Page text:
This evening I was on our front porch, smoking one of my lovely John Calich pipes, when I overheard the neighbour seeing a friend out. I wasn't prowling; it was my night off.
X- "Have a good night."
Y- "You too. . .oh! You were going to give me your record albums!"
X- "Yes. You're right. I'll get them."
X sounded like he had made some drunk-talk promise of ' You like it? It's yours.' and then thought better of it now that his buddy was nearly off his hands.
He trudged back into the house and retrieved the booty.
X- "Here you go. My record player hasn't worked in years. I suppose you'll get more use out of these than I will."
His tone confirmed my suspicion that the records had been offered in a haste now regretted.
Y- "Great! . . . Nana Mouskouri? . . .oh. . ."
X- "She's great! You'll just love her! That's nearly all of her albums from '67 until '91!"
Y- ". . .oh. . .I thought they were going to be, like, Tony Bennett or Frank Sinatra."
X- "Nana's great! You'll love her!"
I've tried to sell friends on shit I like before (the merits of 'Sleepaway Camp 1' is something I'm continually lobbying my friends for support on) and it never works. All that happens is people go away thinking, "Holy fuck! He likes that? I don't know if we can be friends any more! I just don't know."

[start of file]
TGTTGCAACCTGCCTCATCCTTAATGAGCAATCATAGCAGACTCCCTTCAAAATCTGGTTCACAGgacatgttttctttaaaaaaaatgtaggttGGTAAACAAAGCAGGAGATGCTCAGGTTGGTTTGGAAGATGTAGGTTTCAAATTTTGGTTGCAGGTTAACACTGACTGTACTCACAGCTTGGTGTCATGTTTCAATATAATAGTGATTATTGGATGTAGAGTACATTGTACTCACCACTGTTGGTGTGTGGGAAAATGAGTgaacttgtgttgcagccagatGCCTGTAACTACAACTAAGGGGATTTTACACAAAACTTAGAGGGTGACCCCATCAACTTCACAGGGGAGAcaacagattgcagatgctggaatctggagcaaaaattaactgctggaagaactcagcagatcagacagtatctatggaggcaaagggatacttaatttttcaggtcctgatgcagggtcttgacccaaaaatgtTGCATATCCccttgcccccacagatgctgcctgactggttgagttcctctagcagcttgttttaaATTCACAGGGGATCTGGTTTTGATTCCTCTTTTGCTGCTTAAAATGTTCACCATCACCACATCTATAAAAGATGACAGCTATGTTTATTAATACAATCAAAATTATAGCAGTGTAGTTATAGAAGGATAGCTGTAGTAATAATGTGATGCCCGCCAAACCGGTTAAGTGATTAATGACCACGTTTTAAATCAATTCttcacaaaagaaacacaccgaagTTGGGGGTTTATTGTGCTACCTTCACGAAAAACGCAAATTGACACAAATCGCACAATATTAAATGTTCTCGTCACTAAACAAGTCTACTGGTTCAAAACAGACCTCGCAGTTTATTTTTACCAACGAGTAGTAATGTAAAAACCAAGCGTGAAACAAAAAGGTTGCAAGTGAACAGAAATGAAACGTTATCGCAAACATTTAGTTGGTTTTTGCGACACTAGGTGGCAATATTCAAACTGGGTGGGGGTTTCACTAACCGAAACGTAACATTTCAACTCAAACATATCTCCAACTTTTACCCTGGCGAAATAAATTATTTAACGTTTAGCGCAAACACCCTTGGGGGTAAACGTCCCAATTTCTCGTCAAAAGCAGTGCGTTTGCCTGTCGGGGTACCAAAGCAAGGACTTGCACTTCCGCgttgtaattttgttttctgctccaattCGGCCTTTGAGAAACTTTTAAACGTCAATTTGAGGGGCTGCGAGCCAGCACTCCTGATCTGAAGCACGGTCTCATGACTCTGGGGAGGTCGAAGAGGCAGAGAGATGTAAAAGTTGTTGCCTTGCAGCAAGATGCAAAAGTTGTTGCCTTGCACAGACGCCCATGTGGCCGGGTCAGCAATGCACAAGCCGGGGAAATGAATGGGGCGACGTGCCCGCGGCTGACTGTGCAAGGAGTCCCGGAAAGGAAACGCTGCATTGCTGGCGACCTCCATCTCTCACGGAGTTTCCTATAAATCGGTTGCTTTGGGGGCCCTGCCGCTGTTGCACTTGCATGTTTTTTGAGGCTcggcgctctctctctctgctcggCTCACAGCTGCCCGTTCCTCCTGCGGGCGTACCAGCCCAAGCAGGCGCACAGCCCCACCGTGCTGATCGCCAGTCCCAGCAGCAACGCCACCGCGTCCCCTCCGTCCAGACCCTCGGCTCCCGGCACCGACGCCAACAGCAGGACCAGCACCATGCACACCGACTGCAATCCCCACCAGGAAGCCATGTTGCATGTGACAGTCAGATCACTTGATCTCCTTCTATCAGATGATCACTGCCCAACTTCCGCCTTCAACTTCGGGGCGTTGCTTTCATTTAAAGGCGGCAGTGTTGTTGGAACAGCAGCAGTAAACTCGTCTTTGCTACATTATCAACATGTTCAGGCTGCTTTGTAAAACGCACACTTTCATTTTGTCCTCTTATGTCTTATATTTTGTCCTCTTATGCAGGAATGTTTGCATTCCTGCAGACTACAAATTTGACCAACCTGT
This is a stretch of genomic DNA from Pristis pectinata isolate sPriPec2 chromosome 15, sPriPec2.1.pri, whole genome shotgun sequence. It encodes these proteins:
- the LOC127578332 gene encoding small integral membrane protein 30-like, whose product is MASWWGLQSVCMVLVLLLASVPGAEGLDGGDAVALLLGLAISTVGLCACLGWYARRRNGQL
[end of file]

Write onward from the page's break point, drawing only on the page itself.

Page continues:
After the usual good byes, Y went down the stoop and over to the trunk of his car. He tossed the prized Mouskouri vinyls into the trunk like dirty gym socks, took a glance around, then pulled a bottle of Capt. Morgan's Spiced Rum out and poured a few fingers into his steel travel mug.
I shit you not.
Screwed the bottle closed, took one last disgusted look at his new Mouskouri discography, closed the trunk and drove away.
What. A. Prick.
If one of my buddies insisted on grabbing my vinyl off me, then reacted like I had handed him a shit sandwich, I would have smacked him in the chops and returned the discs to my library. The cajones on some ungrateful turds on this ball of mud never ceases to amaze me.
That being said, the Value Villages of Toronto are full of Nana Mouskouri's albums and never once have I dropped the 25 cents required to play. Anyone who gets photographed for their album cover wearing eyewear as big as Steve Allan's and still expects to get laid deserves my befuddled respect, but not my quarter.